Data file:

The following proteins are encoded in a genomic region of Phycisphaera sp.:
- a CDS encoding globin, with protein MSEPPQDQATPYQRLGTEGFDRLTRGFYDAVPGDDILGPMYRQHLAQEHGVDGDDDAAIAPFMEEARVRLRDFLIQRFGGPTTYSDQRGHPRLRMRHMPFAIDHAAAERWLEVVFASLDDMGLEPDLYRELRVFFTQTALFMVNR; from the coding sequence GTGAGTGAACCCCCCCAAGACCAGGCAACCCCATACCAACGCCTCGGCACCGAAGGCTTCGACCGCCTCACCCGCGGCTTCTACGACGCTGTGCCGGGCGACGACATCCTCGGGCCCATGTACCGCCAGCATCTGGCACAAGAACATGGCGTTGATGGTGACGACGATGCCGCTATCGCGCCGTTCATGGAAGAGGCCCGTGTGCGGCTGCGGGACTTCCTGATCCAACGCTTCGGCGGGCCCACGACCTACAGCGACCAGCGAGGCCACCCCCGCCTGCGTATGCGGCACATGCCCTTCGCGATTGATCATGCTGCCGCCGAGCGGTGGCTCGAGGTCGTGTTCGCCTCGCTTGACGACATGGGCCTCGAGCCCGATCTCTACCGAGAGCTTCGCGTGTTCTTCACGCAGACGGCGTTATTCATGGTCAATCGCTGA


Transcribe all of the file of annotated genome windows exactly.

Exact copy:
The following proteins are encoded in a genomic region of Phycisphaera sp.:
- a CDS encoding globin, with protein MSEPPQDQATPYQRLGTEGFDRLTRGFYDAVPGDDILGPMYRQHLAQEHGVDGDDDAAIAPFMEEARVRLRDFLIQRFGGPTTYSDQRGHPRLRMRHMPFAIDHAAAERWLEVVFASLDDMGLEPDLYRELRVFFTQTALFMVNR; from the coding sequence GTGAGTGAACCCCCCCAAGACCAGGCAACCCCATACCAACGCCTCGGCACCGAAGGCTTCGACCGCCTCACCCGCGGCTTCTACGACGCTGTGCCGGGCGACGACATCCTCGGGCCCATGTACCGCCAGCATCTGGCACAAGAACATGGCGTTGATGGTGACGACGATGCCGCTATCGCGCCGTTCATGGAAGAGGCCCGTGTGCGGCTGCGGGACTTCCTGATCCAACGCTTCGGCGGGCCCACGACCTACAGCGACCAGCGAGGCCACCCCCGCCTGCGTATGCGGCACATGCCCTTCGCGATTGATCATGCTGCCGCCGAGCGGTGGCTCGAGGTCGTGTTCGCCTCGCTTGACGACATGGGCCTCGAGCCCGATCTCTACCGAGAGCTTCGCGTGTTCTTCACGCAGACGGCGTTATTCATGGTCAATCGCTGA